Why? Because Evie’s a sheriff too, and the curse on Willard’s Mill doesn’t have a “one at a time” clause. Bummer, Evie.

Stan and Evie Must Work Together

Beating the curse will take two, baby, but that’s easier said than done because Stan doesn’t always seem to give a damn. Damn!

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Beware of Goats

It goes without saying for anyone who’s seen the show: If you know that ancient evil wants to kill you, be wary of anything that has cloven feet.

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Season 2 Is Lurking

Scary new things are slouching towards Willards Mill. An impending darkness descending on Stan, Evie and their cohort – eviler evil, more demony demons, and whatnot. And if Stan wants to survive, he’ll have to get even Stanlier.

Stan Against Evil Season 1 is now streaming right now on Hulu.

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SO EXCITED!!!

Reminders that the ’90s were a thing

"The Place We Live" is available for a Jessie Spano-level binge on Comedy Crib.

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Unless you stopped paying attention to the world at large in 1989, you are of course aware that the ’90s are having their pop cultural second coming. Nobody is more acutely aware of this than Dara Katz and Betsy Kenney, two comedians who met doing improv comedy and have just made their Comedy Crib debut with the hilarious ’90s TV throwback series, The Place We Live.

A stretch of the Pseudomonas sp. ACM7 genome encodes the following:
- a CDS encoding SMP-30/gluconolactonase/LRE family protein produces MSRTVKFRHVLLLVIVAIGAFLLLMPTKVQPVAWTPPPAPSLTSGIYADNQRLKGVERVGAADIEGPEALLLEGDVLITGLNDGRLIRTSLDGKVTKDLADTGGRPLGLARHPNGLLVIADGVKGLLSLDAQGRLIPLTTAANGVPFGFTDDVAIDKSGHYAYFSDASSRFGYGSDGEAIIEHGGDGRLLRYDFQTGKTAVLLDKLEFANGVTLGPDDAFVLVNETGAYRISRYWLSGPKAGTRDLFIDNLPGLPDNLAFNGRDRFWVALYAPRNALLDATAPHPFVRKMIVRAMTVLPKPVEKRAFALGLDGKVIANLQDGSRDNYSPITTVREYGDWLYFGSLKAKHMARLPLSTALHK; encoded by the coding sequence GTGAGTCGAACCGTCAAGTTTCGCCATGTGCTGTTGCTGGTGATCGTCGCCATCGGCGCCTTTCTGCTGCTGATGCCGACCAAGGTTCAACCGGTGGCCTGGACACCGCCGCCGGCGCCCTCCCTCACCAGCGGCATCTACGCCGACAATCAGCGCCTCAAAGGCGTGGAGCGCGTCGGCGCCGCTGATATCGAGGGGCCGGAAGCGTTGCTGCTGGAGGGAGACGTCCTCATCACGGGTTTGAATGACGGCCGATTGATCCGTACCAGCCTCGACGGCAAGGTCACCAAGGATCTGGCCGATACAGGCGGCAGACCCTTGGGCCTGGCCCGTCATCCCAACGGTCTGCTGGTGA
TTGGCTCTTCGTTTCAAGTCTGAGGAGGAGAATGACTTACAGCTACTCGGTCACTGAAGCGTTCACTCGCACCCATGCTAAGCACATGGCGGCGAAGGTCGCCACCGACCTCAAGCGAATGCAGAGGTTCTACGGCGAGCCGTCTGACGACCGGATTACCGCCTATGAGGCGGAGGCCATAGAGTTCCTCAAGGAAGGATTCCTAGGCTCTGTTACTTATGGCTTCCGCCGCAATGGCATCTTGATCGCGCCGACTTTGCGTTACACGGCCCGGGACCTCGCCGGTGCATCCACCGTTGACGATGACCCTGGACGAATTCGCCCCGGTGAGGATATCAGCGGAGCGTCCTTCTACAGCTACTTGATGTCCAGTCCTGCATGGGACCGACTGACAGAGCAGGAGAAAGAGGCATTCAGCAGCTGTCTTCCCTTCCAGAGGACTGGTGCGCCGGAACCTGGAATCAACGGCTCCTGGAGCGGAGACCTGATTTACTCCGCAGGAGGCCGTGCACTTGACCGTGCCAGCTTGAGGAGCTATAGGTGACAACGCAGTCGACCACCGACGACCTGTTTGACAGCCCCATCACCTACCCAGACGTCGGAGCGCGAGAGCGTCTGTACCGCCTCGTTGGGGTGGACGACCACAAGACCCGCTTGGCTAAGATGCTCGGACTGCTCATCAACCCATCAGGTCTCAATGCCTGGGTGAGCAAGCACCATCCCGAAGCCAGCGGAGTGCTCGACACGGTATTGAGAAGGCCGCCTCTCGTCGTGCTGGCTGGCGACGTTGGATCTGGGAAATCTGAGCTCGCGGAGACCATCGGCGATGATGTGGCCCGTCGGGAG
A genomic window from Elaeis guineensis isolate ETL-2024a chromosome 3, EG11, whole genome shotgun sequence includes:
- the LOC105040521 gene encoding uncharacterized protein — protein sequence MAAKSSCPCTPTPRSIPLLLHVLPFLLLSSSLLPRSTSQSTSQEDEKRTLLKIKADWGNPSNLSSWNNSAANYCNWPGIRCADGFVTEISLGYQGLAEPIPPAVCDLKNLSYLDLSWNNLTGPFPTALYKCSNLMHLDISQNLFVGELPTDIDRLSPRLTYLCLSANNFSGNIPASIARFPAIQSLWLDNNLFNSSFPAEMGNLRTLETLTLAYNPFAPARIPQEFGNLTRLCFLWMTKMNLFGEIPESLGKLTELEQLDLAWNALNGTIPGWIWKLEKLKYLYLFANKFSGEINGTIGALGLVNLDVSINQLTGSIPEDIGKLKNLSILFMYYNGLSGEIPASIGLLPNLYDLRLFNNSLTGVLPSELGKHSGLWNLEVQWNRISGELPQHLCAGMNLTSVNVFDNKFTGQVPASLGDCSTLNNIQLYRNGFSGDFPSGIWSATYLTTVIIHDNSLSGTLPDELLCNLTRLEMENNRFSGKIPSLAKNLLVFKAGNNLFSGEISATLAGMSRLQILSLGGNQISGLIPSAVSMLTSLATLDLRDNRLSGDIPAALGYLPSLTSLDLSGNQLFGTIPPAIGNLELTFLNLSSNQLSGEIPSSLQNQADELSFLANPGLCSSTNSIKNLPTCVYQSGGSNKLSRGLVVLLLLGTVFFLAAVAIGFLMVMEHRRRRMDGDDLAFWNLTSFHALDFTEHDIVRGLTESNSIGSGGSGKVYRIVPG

IFC: How would you describe “The Place We Live” to a fancy network executive you just met in an elevator?

Dara: It’s everything you loved–or loved to hate—from Melrose Place and 90210 but condensed to five minutes, funny (on purpose) and totally absurd.

IFC: How would you describe “The Place We Live” to a drunk friend of a friend you met in a bar?

Betsy: “Hey Todd, why don’t you have a sip of water. Also, I think you’ll love The Place We Live because everyone has issues…just like you, Todd.”